What factors contribute most to the longevity of education deans in their positions? Are there optimal lengths of time for these academic administrators to stay in their roles, and if so, how long and why? What are the personal and professional benefits or downsides of remaining in the role of education dean for an extended period?
These questions are among those emerging from a national survey on deans’ ways of thinking, being, and acting that revealed generally limited lengths of service in the deanship. The survey results have inspired a new line of research on factors contributing to deans’ longevity in the role, which may be important for critical initiatives to have a viable lifespan and for deans and their stakeholders to continue to be gratified.
UPDATE: Please sign up for a focus group by December 21.
What factors contribute most to the longevity of education deans in their positions? Are there optimal lengths of time for education deans to stay in their roles, and if so, how long and why? What are the personal and professional benefits of remaining in the role as education dean for an extended period?
We invite currently serving education deans who have at least 7 years of experience in this role to participate in one of several focus groups. These focus group sessions, supported by AACTE, will last 45 to 60 minutes and will be conducted during the weeks of January 8 and January 15, 2018, using electronic conferencing technology.
AACTE is partnering with the American Association for Employment in Education (AAEE) to increase input from educator preparation providers in the organization’s annual teacher supply and demand survey. The views expressed in this article do not necessarily reflect the views of AACTE.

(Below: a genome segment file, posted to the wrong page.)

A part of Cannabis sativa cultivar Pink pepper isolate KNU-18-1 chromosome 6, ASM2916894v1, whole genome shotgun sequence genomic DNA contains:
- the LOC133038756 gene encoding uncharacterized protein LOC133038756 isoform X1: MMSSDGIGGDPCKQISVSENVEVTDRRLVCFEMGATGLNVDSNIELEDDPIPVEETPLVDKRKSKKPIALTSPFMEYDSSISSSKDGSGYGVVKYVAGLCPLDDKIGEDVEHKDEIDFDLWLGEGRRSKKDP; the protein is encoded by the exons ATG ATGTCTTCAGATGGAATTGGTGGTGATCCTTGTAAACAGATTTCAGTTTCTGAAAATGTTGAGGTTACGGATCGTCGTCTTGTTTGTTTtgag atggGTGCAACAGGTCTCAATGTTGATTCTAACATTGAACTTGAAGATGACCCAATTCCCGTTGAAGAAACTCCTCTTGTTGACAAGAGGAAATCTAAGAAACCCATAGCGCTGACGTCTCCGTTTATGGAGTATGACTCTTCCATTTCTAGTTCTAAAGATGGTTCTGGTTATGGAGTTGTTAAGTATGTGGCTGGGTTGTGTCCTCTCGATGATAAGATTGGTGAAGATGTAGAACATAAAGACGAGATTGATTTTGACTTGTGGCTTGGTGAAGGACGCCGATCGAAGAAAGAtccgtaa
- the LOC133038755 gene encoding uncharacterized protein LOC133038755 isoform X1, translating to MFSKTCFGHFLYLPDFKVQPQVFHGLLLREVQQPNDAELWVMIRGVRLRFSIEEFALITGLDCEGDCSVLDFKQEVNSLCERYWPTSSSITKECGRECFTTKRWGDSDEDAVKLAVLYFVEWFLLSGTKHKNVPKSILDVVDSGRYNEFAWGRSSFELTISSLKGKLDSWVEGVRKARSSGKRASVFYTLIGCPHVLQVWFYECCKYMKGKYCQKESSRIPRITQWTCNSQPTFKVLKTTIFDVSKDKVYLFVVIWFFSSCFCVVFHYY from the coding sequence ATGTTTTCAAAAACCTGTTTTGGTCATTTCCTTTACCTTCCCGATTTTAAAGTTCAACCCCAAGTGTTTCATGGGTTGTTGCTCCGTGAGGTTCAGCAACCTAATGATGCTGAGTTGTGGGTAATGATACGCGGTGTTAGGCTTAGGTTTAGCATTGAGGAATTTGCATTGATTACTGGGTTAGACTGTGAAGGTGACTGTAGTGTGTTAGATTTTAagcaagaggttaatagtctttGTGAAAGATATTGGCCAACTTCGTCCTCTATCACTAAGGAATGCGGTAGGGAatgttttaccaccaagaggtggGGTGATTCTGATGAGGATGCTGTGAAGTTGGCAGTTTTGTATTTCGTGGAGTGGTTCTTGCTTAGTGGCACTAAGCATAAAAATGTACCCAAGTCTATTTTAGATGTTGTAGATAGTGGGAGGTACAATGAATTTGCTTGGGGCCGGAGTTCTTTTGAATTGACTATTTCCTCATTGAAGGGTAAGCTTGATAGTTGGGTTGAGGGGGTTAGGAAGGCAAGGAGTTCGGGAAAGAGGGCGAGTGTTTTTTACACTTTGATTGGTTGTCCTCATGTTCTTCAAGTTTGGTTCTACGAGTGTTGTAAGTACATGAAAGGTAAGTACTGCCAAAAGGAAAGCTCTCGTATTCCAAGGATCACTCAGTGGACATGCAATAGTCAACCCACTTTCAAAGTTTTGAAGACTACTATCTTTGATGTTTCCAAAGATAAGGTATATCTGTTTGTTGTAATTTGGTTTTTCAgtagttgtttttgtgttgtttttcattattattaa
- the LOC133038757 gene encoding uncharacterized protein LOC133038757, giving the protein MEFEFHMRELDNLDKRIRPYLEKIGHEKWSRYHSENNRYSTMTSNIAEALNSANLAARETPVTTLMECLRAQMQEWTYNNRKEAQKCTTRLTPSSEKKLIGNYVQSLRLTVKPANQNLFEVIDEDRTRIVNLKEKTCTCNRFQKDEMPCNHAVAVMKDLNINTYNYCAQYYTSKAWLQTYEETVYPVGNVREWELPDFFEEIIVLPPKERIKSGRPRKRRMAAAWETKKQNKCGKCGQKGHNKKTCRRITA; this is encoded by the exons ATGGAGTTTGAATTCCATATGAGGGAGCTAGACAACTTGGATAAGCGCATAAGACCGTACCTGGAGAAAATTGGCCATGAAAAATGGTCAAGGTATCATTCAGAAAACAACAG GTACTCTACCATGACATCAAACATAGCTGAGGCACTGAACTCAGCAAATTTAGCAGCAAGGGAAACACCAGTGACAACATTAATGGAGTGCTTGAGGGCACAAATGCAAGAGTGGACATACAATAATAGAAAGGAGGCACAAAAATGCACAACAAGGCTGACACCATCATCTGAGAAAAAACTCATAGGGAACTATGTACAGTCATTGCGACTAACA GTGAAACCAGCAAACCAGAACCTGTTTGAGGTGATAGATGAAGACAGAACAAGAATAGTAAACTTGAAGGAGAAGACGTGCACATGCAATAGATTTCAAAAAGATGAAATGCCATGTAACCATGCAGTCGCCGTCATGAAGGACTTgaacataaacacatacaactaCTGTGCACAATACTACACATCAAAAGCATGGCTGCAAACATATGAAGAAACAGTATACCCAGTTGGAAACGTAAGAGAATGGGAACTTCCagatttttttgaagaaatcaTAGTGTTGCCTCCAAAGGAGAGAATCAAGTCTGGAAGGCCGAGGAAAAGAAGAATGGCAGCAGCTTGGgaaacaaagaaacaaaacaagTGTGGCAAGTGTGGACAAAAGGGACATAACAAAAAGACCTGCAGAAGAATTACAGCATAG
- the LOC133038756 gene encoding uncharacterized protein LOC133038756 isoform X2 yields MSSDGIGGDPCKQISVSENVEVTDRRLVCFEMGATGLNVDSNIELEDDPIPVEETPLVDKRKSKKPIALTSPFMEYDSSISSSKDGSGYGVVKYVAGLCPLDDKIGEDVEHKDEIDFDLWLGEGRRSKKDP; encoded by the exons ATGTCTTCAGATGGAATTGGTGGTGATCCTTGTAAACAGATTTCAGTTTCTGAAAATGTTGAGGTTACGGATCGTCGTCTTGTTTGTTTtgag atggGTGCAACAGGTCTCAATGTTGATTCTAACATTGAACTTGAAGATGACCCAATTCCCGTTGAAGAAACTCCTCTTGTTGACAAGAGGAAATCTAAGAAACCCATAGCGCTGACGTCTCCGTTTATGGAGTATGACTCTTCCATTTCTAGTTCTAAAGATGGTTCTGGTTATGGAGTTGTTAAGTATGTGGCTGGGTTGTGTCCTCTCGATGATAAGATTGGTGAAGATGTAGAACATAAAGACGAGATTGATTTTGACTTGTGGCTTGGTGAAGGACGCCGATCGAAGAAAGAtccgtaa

The current shortage of educators is no longer a myth. Data from several reports, including the American Association for Employment in Education (AAEE) Educator Supply and Demand Report 2016-17, show that in numerous certification areas in most areas of the country, there are not enough well-qualified candidates to fill educator vacancies. And even in states where the demand for full-time teachers is not as severe as in other states, there is a critical shortage of substitute teachers.
Last week, the National Center for Education Statistics (NCES) released initial data from the 2015-2016 National Teacher and Principal Survey, providing the latest nationwide snapshot of the characteristics of public school teachers. (Results of the school-level survey are being released today, and principal-level data are available here.) The “First Look” report on the teacher survey (download PDF here) shows the education workforce has grown slightly more female (77% compared to 76%) and slightly less White (80% compared to 82%) than it was 4 years ago – although NCES cautions that comparisons are somewhat imprecise because some of the questions were worded differently or drew on different sources than in the former Schools and Staffing Survey, on which the new survey is based.
A recent article in Education Week highlights key data and comparisons between this survey and the last, noting that the education profession has made some advancements in diversifying the teaching workforce. However, these modest gains may be more conditional than intentional, and the survey spotlights continued trouble spots such as low pay and uneven assignment of teacher expertise. What this article says to me is that we must continue to work every day to make teaching a worthy career option, valued for its contributions to the democratic fabric of our society – especially among the most underrepresented demographics. As a profession, we have an ongoing imperative to attract highly motivated, diverse, innovative, smart educators into the profession and support them with programs rich in the pedagogy and content that will serve the nation’s young people well into the future.